AI startup announces the launch of the new HyperSurfaces technology.
Using artificial intelligence algorithms based on the latest advances in sensors and Deep Learning, this new technology can transform any object of any material, shape and size into intelligent “HyperSurfaces”, thus merging the physical and the data worlds in a seamless manner, waving goodbye to keyboards, buttons and touch screens.
So for example a wooden kitchen table becomes the controller for lights and thermostat of your living room; the floor becomes an advanced security system able to accurately distinguish the steps of a thief from those of your cat; the entire facade of the car door becomes a control panel freed up from old buttons and knobs: the entire surface of the door becomes itself the command interface.
The HyperSurfaces neural network algorithms run on dedicated microchips and take advantage of the vibrations produced by human gestures or other interactions with physical objects to transform them into digital commands in real-time.
HyperSurfaces enables a completely new paradigm of interaction between people and technology. Any object in the physical world becomes intelligent. Every space becomes smart.
HyperSurfaces aims to revolutionize the way we live, blending the data world within any object around us. Consumer electronics, IoT, retail, transportation, augmented reality, smart facilities, all these domains can potentially be changed forever.
Welcome to a physical world turned seamlessly digital.
Below is our recent interview with Bruno Zamborlin, CEO at HyperSurfaces:
Q: How is this different to Mogees, both the company and tech?
A: After the experience with Mogees Pro and Mogees Play, we decided to focus on what we are best at: the underlying technology.
We raised a new investment round (as previously covered on TechCrunch) that we spent to hire 3 very top AI scientists, completely focusing on research and development. They are all from Goldsmiths, like myself, where we specialise in the niche of AI for real-time interaction.
The Mogees music products were based on the idea of letting the users to decide the objects they wanted to augment. Therefore the algorithm was based on several constraints, such as the limitation of using the very few examples of gestures provided by the users; being completely agnostic on the type of object in use; the limited computation power of the mobile phone.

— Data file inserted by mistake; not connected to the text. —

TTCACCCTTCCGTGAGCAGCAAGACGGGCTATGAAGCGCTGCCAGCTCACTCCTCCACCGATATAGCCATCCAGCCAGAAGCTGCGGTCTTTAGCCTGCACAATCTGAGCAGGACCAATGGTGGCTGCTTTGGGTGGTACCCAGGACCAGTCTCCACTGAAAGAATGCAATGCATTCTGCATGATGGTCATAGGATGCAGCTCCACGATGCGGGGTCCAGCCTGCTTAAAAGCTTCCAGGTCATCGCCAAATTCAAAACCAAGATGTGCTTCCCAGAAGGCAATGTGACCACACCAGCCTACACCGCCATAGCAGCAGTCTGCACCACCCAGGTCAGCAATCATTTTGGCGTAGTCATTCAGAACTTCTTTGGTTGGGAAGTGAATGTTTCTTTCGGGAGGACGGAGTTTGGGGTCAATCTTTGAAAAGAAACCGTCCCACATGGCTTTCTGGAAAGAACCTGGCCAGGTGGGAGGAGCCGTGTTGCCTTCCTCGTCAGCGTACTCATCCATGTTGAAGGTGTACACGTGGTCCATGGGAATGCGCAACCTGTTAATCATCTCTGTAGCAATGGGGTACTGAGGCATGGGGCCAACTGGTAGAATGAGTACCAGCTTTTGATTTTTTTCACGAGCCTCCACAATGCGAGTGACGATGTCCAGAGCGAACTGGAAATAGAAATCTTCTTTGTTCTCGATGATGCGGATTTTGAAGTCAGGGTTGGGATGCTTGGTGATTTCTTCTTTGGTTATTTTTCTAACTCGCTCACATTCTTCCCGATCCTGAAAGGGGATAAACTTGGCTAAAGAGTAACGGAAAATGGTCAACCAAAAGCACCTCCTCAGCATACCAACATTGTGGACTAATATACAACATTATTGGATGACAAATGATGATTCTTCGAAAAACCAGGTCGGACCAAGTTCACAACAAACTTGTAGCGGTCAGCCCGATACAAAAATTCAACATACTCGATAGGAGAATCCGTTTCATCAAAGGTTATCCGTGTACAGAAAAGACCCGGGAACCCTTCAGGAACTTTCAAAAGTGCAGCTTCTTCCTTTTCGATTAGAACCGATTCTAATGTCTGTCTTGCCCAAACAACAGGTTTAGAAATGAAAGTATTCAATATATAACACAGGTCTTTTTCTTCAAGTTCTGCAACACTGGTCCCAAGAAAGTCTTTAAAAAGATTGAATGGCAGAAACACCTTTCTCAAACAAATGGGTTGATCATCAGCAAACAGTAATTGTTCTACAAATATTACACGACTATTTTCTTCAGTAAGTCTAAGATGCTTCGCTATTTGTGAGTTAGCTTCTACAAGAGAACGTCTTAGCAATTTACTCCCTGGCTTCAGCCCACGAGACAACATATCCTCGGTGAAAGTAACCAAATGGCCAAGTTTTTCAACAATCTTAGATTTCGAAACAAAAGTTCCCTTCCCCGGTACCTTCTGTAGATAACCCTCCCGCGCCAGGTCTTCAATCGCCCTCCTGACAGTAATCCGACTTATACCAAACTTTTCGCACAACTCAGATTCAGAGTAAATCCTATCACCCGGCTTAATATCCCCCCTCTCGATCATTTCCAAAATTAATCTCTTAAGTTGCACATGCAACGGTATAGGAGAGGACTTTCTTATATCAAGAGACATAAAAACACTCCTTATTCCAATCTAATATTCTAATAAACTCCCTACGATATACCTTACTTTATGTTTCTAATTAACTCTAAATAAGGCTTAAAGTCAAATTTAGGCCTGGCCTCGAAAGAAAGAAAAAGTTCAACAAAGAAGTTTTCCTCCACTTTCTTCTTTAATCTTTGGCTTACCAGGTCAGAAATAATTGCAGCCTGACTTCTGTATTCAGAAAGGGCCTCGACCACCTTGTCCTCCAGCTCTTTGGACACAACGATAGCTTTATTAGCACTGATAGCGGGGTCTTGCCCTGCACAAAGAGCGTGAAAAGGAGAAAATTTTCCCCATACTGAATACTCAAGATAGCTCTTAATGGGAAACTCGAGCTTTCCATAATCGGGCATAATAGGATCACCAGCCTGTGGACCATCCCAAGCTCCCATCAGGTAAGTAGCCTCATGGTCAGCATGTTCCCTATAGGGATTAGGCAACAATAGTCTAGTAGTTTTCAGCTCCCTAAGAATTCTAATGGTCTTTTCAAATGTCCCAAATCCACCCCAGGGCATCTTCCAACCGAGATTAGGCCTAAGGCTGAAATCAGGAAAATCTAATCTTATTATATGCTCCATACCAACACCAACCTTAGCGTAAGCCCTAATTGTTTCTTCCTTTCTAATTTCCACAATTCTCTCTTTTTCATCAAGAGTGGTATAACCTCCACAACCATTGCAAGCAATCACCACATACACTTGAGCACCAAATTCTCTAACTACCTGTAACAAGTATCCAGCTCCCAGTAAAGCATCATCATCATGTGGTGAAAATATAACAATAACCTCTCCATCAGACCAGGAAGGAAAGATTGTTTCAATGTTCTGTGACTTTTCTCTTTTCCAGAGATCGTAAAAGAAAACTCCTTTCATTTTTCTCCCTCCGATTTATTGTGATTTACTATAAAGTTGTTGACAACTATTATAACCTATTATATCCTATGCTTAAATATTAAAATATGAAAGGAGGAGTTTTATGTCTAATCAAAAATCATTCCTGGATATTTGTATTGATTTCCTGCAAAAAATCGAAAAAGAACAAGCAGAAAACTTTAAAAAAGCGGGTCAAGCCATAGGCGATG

HyperSurfaces takes full advantage of large amounts of data collected on the given object as well as the power of cloud computing. The way the technology works, indeed, is that data provided by a multitude of users are stored in the cloud and processed by powerful computers across several hours. The system that automatically chooses the best performing model for the given set of data and flashes it into our system on chip. From then on, the SoC runs locally without the need of the internet for maximum speed and real-time responsiveness. On top of this, the technology gets better and better as more users data are collected.
Q: Way has no one does this before?
A: The HyperSurfaces algorithms belong to the current state of the art in Deep Learning research. Almost all the technologies that we use are being investigated right now and it is no mistake that these applications are possible now and were not possible 3 or 5 years ago.
On top of this, the computational power of microchips literally exploded over the last years allowing for machine learning algorithms to run locally in real-time whilst achieving a bill of material of just a few dollars.
Q: Have you registered any patents around this?
A: The company currently has four patents pending around the invention.
Q: What kind of applications will the HyperSurfaces SoC be used for?
A: It is difficult to imagine what the applications of this technology might end up being, in a similar way as it was difficult to imagine what the applications of a mobile phone could have been ten years ago.
For sure the most immediate ones will include the possibility of creating technological objects made of materials that until now haven’t been associated to technology at all, such as wood, glass, metal etc. Imagine a new wave of 3D wooden IoT devices 🙂
Other initial applications will probably include accommodating the desire of car manufactures to eliminate buttons and switches from their car doors and cockpits creating a brand new experience for the user. We are used to flat plastic surfaces, but this won’t be a requirement anymore.
However we then foresee a second wave of applications, when companies and designers get more familiar with the idea of data-enabled products. Then the goal won’t be to replicate the interfaces that exist today, but create brand new ones. It’s somehow similar to what happened with touchscreens: they originally emulated keyboards but very quickly started to develop novel interaction paradigms such as swipes, pinches, etc. Imagine the same evolution multiplied by as many physical objects’ shapes and sizes you can count !
Q: What was/is the hardest problem that needed to be solved to get this technology to work?
A: There are many. For sure the real-time constraint is critical. In other field of AI such as finance or bioengineering, computers can return a response after a few minutes or even hours and this is not a problem. With interaction, a few milliseconds can make the difference.
Another big challenge is the complex individuality of human movements. Any person behaves in a unique way and performs gestures in its own way. Yet there are common features that AI can extrapolate from these unique patterns.